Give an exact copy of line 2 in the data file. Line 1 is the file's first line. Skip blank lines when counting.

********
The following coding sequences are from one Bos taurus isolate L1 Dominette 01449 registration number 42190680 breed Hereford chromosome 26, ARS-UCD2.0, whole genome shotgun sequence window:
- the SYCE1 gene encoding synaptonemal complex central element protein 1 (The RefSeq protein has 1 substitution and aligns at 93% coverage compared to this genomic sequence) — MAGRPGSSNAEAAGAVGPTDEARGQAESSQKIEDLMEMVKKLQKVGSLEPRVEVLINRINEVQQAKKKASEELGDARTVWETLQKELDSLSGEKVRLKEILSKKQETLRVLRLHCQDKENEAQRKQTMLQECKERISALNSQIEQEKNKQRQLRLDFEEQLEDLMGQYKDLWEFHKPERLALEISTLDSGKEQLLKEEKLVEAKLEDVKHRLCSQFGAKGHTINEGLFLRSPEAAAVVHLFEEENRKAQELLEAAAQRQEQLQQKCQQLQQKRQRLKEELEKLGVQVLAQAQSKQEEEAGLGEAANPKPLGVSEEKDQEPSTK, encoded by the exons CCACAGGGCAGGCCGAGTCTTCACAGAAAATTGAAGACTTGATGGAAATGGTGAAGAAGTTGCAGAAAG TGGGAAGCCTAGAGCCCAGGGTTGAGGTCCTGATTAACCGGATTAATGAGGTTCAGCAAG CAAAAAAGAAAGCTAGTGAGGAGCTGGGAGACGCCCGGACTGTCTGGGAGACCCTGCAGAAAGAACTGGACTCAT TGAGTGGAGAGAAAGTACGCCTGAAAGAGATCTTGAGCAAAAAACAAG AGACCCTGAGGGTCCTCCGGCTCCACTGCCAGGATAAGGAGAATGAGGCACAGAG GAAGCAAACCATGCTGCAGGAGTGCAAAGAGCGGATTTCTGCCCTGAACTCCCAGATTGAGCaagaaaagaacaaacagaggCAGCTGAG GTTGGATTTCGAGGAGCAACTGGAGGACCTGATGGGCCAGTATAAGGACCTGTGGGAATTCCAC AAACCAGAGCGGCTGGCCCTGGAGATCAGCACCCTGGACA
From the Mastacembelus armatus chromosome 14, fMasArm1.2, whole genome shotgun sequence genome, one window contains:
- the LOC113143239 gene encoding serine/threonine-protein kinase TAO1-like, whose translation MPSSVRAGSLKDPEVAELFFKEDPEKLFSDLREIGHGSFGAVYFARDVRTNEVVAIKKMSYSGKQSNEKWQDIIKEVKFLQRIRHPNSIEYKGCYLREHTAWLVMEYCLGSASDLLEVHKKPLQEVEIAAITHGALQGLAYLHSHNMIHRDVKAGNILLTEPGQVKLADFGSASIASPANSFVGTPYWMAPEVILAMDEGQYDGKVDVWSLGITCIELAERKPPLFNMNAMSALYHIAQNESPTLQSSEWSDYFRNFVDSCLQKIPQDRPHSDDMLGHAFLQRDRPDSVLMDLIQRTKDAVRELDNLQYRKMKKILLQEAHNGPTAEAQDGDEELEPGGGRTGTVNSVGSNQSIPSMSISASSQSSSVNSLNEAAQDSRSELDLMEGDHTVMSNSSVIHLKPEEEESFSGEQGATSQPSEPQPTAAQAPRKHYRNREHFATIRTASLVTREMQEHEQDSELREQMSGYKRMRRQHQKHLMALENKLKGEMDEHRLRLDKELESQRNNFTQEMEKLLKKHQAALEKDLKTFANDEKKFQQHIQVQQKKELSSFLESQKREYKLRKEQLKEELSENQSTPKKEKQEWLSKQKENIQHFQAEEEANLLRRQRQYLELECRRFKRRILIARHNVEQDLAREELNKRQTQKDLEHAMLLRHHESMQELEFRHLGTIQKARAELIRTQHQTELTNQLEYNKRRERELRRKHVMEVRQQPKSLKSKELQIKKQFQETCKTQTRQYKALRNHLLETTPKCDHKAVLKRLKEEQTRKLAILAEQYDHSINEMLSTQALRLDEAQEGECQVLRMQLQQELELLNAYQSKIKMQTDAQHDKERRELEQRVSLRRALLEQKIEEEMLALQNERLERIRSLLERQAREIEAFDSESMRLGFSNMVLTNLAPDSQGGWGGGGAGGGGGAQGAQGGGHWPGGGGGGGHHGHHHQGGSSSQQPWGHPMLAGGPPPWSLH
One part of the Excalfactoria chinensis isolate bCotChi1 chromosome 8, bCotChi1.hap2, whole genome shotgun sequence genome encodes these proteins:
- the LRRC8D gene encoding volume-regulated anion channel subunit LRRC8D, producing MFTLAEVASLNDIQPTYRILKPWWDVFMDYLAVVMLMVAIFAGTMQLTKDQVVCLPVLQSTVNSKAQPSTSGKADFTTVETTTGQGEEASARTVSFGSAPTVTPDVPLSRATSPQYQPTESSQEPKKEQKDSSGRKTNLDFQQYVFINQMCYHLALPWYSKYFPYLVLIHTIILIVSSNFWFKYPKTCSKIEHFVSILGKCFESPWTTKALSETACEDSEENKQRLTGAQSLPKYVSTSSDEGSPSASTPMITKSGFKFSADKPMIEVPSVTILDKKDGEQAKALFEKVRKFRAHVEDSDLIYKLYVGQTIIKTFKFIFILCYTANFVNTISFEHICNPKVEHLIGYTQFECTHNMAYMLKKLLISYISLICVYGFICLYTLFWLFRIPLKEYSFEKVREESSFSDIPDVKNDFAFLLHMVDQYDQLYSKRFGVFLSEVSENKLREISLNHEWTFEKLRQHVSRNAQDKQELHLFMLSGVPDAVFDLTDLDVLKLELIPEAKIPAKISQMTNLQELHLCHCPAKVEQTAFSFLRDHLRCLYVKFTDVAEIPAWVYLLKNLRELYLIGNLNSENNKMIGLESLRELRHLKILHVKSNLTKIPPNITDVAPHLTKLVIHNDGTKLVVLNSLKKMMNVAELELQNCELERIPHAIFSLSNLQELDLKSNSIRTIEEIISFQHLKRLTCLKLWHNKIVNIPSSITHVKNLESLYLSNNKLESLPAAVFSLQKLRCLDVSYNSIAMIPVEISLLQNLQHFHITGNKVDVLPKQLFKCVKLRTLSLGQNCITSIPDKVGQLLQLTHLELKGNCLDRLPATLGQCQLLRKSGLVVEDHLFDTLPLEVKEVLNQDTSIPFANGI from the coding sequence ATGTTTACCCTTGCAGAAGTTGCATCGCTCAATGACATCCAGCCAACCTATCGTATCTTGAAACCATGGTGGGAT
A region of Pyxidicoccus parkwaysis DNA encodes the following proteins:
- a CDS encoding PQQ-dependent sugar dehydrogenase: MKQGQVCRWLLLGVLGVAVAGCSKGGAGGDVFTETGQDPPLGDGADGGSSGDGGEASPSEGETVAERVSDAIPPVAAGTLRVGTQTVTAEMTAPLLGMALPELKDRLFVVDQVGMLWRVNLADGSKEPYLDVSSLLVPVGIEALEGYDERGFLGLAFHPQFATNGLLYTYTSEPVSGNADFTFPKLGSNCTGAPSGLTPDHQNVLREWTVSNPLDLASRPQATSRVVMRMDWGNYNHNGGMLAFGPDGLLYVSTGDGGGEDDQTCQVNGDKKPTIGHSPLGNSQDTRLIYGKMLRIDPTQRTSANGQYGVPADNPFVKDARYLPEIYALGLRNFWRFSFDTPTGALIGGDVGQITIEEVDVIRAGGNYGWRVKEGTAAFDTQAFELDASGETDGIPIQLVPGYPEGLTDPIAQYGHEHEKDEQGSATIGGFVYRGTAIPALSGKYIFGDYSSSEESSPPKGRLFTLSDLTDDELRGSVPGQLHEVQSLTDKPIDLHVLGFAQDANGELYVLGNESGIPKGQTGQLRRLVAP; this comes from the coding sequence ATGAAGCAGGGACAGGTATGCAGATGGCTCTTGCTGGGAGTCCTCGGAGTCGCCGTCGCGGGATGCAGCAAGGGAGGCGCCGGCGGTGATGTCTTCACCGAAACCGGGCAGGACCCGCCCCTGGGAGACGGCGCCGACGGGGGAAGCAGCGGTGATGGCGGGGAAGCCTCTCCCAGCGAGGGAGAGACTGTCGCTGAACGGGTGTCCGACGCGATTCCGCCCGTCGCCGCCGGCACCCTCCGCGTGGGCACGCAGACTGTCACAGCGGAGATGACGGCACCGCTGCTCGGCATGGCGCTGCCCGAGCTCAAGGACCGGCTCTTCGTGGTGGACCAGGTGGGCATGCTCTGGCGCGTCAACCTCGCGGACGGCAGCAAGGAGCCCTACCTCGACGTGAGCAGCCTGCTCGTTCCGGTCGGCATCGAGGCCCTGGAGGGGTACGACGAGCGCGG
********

- the SYCE1 gene encoding synaptonemal complex central element protein 1 (The RefSeq protein has 1 substitution and aligns at 93% coverage compared to this genomic sequence) — MAGRPGSSNAEAAGAVGPTDEARGQAESSQKIEDLMEMVKKLQKVGSLEPRVEVLINRINEVQQAKKKASEELGDARTVWETLQKELDSLSGEKVRLKEILSKKQETLRVLRLHCQDKENEAQRKQTMLQECKERISALNSQIEQEKNKQRQLRLDFEEQLEDLMGQYKDLWEFHKPERLALEISTLDSGKEQLLKEEKLVEAKLEDVKHRLCSQFGAKGHTINEGLFLRSPEAAAVVHLFEEENRKAQELLEAAAQRQEQLQQKCQQLQQKRQRLKEELEKLGVQVLAQAQSKQEEEAGLGEAANPKPLGVSEEKDQEPSTK, encoded by the exons CCACAGGGCAGGCCGAGTCTTCACAGAAAATTGAAGACTTGATGGAAATGGTGAAGAAGTTGCAGAAAG TGGGAAGCCTAGAGCCCAGGGTTGAGGTCCTGATTAACCGGATTAATGAGGTTCAGCAAG CAAAAAAGAAAGCTAGTGAGGAGCTGGGAGACGCCCGGACTGTCTGGGAGACCCTGCAGAAAGAACTGGACTCAT TGAGTGGAGAGAAAGTACGCCTGAAAGAGATCTTGAGCAAAAAACAAG AGACCCTGAGGGTCCTCCGGCTCCACTGCCAGGATAAGGAGAATGAGGCACAGAG GAAGCAAACCATGCTGCAGGAGTGCAAAGAGCGGATTTCTGCCCTGAACTCCCAGATTGAGCaagaaaagaacaaacagaggCAGCTGAG GTTGGATTTCGAGGAGCAACTGGAGGACCTGATGGGCCAGTATAAGGACCTGTGGGAATTCCAC AAACCAGAGCGGCTGGCCCTGGAGATCAGCACCCTGGACA